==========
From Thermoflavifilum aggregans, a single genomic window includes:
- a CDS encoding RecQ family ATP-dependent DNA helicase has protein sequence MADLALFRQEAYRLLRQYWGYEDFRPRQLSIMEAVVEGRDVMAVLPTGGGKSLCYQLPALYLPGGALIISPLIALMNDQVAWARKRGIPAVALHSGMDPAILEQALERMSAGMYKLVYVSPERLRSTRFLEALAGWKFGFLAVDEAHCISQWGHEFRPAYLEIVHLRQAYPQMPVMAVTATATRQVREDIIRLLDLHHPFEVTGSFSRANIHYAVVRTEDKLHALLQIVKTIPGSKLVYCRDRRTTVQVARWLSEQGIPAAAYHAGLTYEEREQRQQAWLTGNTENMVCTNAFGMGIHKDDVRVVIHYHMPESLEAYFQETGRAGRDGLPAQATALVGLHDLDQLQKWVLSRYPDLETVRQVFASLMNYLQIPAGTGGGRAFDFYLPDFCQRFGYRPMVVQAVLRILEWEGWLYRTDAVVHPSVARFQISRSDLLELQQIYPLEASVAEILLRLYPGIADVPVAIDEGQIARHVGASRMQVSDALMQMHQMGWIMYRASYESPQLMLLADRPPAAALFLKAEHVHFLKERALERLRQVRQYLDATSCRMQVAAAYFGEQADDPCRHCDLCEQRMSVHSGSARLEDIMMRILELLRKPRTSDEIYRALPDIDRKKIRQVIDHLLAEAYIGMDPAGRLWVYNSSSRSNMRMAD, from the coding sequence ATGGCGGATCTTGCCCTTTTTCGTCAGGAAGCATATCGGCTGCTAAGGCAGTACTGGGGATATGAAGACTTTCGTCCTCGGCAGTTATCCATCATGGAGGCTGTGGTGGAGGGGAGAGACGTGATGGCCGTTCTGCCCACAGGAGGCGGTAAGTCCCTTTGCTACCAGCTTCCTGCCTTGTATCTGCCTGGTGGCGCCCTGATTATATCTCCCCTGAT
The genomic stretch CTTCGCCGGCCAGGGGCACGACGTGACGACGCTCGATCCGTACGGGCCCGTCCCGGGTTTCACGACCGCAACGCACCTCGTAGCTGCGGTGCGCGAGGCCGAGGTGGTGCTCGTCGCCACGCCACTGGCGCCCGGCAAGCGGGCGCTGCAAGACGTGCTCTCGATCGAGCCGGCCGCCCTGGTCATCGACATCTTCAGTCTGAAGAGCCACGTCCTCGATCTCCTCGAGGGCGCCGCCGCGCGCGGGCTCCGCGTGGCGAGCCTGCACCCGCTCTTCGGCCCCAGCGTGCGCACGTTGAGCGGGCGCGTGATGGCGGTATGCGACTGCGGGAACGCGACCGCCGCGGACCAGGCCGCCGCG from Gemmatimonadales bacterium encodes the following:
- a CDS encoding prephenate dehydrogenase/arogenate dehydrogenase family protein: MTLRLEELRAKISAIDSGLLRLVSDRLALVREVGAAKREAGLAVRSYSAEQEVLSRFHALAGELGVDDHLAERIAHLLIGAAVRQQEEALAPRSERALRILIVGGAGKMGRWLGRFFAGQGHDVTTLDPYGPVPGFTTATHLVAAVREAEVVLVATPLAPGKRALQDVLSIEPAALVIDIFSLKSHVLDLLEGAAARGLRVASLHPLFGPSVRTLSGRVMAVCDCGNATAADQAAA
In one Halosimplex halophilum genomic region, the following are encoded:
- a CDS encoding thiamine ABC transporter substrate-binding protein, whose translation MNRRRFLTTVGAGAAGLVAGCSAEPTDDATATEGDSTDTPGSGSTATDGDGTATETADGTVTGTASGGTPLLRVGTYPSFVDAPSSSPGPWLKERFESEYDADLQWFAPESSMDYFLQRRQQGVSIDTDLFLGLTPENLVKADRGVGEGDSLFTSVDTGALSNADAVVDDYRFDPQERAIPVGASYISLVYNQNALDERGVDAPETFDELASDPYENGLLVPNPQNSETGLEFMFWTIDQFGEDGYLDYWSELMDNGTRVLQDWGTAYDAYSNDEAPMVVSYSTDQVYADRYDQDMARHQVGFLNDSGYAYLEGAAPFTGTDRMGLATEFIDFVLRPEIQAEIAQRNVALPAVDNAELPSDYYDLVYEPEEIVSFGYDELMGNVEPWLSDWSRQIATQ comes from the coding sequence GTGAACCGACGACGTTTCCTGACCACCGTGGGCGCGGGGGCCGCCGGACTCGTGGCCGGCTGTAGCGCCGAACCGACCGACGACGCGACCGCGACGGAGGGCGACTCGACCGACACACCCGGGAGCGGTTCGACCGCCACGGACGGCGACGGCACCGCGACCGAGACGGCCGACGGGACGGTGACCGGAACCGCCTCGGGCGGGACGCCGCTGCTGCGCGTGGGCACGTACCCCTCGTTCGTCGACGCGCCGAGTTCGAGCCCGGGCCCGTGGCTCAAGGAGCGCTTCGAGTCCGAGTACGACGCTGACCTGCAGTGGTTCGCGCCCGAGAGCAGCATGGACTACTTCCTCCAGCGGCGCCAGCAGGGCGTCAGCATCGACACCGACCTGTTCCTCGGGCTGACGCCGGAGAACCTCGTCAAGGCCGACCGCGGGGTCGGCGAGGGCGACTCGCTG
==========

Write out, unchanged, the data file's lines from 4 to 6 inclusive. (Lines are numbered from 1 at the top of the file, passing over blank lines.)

- a CDS encoding prephenate dehydrogenase/arogenate dehydrogenase family protein: MTLRLEELRAKISAIDSGLLRLVSDRLALVREVGAAKREAGLAVRSYSAEQEVLSRFHALAGELGVDDHLAERIAHLLIGAAVRQQEEALAPRSERALRILIVGGAGKMGRWLGRFFAGQGHDVTTLDPYGPVPGFTTATHLVAAVREAEVVLVATPLAPGKRALQDVLSIEPAALVIDIFSLKSHVLDLLEGAAARGLRVASLHPLFGPSVRTLSGRVMAVCDCGNATAADQAAA
In one Halosimplex halophilum genomic region, the following are encoded:
- a CDS encoding thiamine ABC transporter substrate-binding protein, whose translation MNRRRFLTTVGAGAAGLVAGCSAEPTDDATATEGDSTDTPGSGSTATDGDGTATETADGTVTGTASGGTPLLRVGTYPSFVDAPSSSPGPWLKERFESEYDADLQWFAPESSMDYFLQRRQQGVSIDTDLFLGLTPENLVKADRGVGEGDSLFTSVDTGALSNADAVVDDYRFDPQERAIPVGASYISLVYNQNALDERGVDAPETFDELASDPYENGLLVPNPQNSETGLEFMFWTIDQFGEDGYLDYWSELMDNGTRVLQDWGTAYDAYSNDEAPMVVSYSTDQVYADRYDQDMARHQVGFLNDSGYAYLEGAAPFTGTDRMGLATEFIDFVLRPEIQAEIAQRNVALPAVDNAELPSDYYDLVYEPEEIVSFGYDELMGNVEPWLSDWSRQIATQ comes from the coding sequence GTGAACCGACGACGTTTCCTGACCACCGTGGGCGCGGGGGCCGCCGGACTCGTGGCCGGCTGTAGCGCCGAACCGACCGACGACGCGACCGCGACGGAGGGCGACTCGACCGACACACCCGGGAGCGGTTCGACCGCCACGGACGGCGACGGCACCGCGACCGAGACGGCCGACGGGACGGTGACCGGAACCGCCTCGGGCGGGACGCCGCTGCTGCGCGTGGGCACGTACCCCTCGTTCGTCGACGCGCCGAGTTCGAGCCCGGGCCCGTGGCTCAAGGAGCGCTTCGAGTCCGAGTACGACGCTGACCTGCAGTGGTTCGCGCCCGAGAGCAGCATGGACTACTTCCTCCAGCGGCGCCAGCAGGGCGTCAGCATCGACACCGACCTGTTCCTCGGGCTGACGCCGGAGAACCTCGTCAAGGCCGACCGCGGGGTCGGCGAGGGCGACTCGCTG